the liquid warfare of ISIS

From Islamic State: The Digital Caliphate, by Abdel Bari Atwan, pg 137:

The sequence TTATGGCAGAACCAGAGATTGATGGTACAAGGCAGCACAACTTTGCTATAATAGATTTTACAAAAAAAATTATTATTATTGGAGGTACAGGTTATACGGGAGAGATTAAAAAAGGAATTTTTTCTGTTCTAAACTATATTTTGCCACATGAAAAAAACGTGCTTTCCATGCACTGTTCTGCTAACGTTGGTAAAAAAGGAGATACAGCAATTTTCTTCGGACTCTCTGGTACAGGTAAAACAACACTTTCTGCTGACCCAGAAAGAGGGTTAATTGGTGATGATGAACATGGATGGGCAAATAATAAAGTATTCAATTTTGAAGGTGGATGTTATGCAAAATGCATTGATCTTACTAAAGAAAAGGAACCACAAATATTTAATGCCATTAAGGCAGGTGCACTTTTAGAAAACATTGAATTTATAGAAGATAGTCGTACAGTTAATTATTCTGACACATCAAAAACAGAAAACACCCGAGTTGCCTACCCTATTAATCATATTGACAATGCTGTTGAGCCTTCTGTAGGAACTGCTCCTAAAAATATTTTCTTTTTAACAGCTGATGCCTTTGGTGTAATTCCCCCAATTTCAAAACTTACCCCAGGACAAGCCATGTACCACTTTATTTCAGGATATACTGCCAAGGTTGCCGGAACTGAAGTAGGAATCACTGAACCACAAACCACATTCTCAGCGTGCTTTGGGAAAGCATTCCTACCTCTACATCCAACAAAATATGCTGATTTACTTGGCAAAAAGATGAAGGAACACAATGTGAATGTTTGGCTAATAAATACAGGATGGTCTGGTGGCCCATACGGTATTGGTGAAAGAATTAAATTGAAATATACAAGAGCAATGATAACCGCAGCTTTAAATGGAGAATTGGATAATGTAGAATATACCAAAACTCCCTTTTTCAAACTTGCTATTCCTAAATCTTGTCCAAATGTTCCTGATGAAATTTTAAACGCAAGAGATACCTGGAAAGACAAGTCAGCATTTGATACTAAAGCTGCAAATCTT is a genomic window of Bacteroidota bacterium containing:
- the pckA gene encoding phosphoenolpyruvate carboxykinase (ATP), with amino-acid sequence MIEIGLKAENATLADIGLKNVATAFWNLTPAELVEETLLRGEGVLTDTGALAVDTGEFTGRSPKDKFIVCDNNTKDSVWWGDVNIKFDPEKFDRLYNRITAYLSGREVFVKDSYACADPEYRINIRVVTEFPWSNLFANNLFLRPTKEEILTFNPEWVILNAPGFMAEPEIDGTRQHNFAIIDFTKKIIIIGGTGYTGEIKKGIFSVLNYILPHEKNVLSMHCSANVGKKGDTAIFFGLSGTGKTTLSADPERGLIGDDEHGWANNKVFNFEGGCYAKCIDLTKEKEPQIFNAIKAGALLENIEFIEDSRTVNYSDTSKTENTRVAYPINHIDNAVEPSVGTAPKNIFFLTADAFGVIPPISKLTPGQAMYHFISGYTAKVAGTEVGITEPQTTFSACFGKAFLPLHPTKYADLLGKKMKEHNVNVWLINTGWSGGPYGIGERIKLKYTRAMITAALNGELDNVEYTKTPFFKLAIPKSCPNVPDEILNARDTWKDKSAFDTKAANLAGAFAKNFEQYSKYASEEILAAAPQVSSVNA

Islamic State battalions and units are extremely adaptable to changing situations and new developments on the ground, and field commanders are given total autonomy in implementing the operations they are charged with. This flexibility, and confident delegation, makes IS’s war effort extremely effective and frees up the Military Council to concentrate on the overall strategy, rather than the detail of individual battles. Its opportunistic ‘liquid’ structure makes it difficult for global intelligence networks to get solid information and tangible details in order to counter and preempt Islamic State operations. Thus Islamic State always has the advantage of surprise and is able to seize opportunities as and when they arise. Rather than ‘fight to the death’, its brigades will slip away from a battle they are clearly not going to win, regrouping in a more advantageous location – a tactic successfully employed for many years by the al- Qa‘ida network. In January 2015, for example, with the US- led alliance bombarding Islamic State targets in Iraq, the Military Council decided to redeploy its efforts to Syria. Fighters inside Iraq were ordered to lie low (mostly in cities where it is harder for war planes to strike without significant ‘collateral damage’) while battalions and sleeper cells in Syria were reactivated. As a result, the group doubled the territory under its control in Syria between August 2014 and January 2015.33

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